2

When the CPU (Intel i5-8400) is heavily loaded, the fan seems to increase its speed and make noise.

I want to eliminate the noise when running CPU-intensive backup process (backup2l program). (It is apparently CPU-intensive because of compressing backup with gzip.)

How to make a process not to use turbo boost?

My OS is Ubuntu Linux 18.10.

If such a feature is not available in Linux, we should report a feature suggestion.

8
  • 1
    Consider using nice ..
    – tink
    Dec 19, 2018 at 22:28
  • @tink I already have nice -n 19 backup2l -b but this seems not to work. Should we report feature suggestion to prevent turbo boost for nice processes?
    – porton
    Dec 19, 2018 at 22:30
  • 3
    If nice doesn't do the trick consider cpulimit or using cgroups.
    – tink
    Dec 19, 2018 at 22:32
  • 3
    Aiui nice is for priority, cpulimit is what you want. Also, you may want to change fan settings in your "BIOS", but careful not to overheat anything.
    – pbhj
    Dec 19, 2018 at 23:52
  • 3
    Also bear in mind that the turbos kick in because the BIOS figures it needs the additional cooling because of the CPU doing a lot of hard work. If you shut off the additional cooling but don't decrease the workload, you're going to have a bad time... Dec 20, 2018 at 10:21

3 Answers 3

7

That's what cpulimit is for:

cpulimit --exe=gzip --background --limit=100
cpulimit --exe=tar --background --limit=100

this will limit the total CPU usage of the most CPU-resource intensive programs used by the backup2l script to 100% per core. If that would still make too much noise, reduce that number until your machine is quiet again.

After backup2l is finished, just killall cpulimit to go back to normal operations.

Note: your backup might take twice as long if you limit it to only 2 cores just like a car: the faster, the noisier...

2
  • When I started it manually with --monitor-forks, I had at least a few tens (maybe hundreds) of cpulimit processes and my system became nearly unrespponsible
    – porton
    Dec 30, 2018 at 1:03
  • And note that cpulimit will use kill -CONT and kill -STOP to emulate this behaviors. (Maybe I am wrong about that) Jan 2, 2019 at 16:48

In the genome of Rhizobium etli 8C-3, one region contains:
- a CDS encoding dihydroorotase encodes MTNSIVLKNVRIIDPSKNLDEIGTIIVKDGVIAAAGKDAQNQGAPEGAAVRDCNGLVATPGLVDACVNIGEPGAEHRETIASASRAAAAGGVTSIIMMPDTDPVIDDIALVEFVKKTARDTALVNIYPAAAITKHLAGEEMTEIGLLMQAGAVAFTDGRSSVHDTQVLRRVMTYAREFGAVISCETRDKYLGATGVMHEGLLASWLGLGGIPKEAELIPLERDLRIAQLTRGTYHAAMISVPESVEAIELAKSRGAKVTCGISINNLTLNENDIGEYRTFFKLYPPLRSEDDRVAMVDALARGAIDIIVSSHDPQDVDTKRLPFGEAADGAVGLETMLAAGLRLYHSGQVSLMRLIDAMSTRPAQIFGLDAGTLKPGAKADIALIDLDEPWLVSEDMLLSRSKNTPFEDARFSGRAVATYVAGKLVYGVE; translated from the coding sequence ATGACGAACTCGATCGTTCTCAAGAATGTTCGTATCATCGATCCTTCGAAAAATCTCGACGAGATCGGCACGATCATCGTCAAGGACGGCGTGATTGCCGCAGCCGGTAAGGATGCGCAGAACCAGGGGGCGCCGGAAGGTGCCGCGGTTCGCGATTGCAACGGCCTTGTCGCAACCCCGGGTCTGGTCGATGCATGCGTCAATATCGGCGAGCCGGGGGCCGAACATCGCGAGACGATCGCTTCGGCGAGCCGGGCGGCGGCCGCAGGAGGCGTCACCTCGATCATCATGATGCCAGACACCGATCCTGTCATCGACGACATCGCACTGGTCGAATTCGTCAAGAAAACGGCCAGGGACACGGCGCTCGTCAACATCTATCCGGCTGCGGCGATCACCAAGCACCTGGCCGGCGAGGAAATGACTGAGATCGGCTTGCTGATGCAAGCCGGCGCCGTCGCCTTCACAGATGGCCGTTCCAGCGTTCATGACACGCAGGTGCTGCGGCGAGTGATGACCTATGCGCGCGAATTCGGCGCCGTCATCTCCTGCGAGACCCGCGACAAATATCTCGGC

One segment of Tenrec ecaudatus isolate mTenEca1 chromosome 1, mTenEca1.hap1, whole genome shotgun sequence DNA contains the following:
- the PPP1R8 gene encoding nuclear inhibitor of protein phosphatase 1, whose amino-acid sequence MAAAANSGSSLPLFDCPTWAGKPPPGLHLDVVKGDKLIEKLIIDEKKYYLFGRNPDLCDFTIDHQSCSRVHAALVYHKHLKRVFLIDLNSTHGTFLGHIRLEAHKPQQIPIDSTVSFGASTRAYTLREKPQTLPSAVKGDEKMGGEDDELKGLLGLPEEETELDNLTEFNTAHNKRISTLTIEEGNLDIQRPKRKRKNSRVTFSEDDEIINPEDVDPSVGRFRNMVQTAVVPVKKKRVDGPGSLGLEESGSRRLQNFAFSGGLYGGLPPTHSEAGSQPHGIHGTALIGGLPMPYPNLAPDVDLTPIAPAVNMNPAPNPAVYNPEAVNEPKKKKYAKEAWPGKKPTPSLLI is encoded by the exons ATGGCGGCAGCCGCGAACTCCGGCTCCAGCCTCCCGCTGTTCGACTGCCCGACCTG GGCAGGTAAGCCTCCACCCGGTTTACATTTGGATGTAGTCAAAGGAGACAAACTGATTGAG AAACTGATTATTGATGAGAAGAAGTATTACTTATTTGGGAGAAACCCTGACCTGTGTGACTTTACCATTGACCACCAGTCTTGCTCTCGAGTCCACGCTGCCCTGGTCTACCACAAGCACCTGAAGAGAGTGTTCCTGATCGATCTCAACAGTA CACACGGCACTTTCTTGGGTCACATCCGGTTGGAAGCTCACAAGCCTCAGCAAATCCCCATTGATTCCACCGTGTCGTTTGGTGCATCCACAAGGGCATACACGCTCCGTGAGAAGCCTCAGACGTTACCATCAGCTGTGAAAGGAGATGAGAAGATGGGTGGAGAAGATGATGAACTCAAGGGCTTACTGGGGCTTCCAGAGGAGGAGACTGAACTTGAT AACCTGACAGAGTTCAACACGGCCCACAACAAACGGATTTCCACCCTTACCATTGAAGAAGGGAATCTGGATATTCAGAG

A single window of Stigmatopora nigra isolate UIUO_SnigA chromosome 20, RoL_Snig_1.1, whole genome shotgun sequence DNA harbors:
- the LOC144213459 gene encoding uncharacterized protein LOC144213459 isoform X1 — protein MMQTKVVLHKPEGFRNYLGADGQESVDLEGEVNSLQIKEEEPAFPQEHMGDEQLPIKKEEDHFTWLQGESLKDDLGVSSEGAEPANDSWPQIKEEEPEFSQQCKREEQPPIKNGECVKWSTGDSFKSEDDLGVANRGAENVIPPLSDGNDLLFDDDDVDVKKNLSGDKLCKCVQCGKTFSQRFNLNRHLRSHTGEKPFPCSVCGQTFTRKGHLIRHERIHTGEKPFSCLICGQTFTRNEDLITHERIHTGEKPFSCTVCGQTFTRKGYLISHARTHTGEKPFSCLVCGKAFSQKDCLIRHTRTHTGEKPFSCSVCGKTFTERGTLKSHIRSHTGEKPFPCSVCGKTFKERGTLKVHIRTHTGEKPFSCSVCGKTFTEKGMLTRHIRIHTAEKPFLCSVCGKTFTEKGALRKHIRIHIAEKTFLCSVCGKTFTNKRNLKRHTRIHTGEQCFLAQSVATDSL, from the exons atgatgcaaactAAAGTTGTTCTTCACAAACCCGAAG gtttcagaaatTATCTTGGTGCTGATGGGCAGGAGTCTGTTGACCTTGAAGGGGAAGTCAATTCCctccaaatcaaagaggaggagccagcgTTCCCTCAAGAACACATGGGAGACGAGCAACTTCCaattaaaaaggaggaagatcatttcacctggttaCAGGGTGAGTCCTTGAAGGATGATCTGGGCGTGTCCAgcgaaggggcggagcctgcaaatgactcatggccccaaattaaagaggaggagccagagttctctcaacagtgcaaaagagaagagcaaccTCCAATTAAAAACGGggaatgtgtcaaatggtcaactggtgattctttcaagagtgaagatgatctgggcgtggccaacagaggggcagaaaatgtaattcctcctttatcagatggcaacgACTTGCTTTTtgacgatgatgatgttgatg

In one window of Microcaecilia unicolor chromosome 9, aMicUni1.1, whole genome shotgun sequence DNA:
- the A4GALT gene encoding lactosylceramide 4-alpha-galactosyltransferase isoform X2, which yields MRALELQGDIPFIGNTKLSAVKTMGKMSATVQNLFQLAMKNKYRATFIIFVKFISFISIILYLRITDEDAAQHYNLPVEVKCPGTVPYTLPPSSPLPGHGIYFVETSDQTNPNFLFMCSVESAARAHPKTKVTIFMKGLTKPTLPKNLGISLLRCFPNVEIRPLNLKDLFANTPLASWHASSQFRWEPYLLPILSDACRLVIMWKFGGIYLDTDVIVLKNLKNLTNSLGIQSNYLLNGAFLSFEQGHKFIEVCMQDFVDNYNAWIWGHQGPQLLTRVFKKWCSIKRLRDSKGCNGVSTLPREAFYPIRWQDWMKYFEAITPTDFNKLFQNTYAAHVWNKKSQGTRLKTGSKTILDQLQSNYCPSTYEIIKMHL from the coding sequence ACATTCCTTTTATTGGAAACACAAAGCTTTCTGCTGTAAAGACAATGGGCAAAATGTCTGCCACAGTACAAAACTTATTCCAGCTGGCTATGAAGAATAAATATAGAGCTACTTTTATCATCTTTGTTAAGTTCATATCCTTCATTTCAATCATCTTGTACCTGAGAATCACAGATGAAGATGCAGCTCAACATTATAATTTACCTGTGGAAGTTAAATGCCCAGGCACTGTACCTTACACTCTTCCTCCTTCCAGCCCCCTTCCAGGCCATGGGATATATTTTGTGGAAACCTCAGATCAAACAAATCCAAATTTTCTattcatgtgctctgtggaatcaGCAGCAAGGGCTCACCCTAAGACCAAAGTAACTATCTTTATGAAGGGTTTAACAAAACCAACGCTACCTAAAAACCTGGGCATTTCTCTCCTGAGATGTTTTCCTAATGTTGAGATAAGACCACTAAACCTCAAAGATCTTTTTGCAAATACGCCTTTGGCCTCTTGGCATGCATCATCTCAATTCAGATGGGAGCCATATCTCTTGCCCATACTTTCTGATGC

5

/usr/local/bin/myproclimitator:

#!/bin/bash
#
PIDNUM=$1

while sleep 1;do 
 kill -CONT $PIDNUM
 sleep 0.1
 kill -STOP $PIDNUM || exit 
done

Call it like:

myproclimitator pidnum 
16
  • 1
    This is wonderful, I also once thought SIGSTOP was a golden ticket... except a lot of processes will not expect being stopped constantly. Tell me which complex processes that tolerate being stopped once every 100ms, please.
    – user2497
    Dec 28, 2018 at 12:48
  • All process should be fine, because this is similar from what multitask system does to run more than one process in a single cpu for example. Dec 28, 2018 at 13:12
  • 1
    Please be more specific If you already know that, why you ask me ? Dec 28, 2018 at 15:24
  • 1
    My acknowledge is limited for now to this: It should not have any trouble without any program. Open a new question and try to be more specific. Show a running example. Maybe someone can help you better. Dec 28, 2018 at 16:51
  • 2
    Neither I. I really believe in you, but I just cannot imagine a logical reason for the problem you describe. Are you pretty sure that everyone has this problems? This inconsistencies you experienced are not related to time or date ? I will test more when I am at home. Dec 28, 2018 at 18:48
4

From Processor boosting control:

/sys/devices/system/cpu/cpufreq/boost

controls the boost setting for the whole system. You can read and write that file with either "0" (boosting disabled) or "1" (boosting allowed).

This is a global setting, so writing a 0 there will prevent all processes from using boost and making a noise.

1
  • I do not want all processes to stop use boosts. So your answer is not to my question.
    – porton
    Dec 20, 2018 at 19:54

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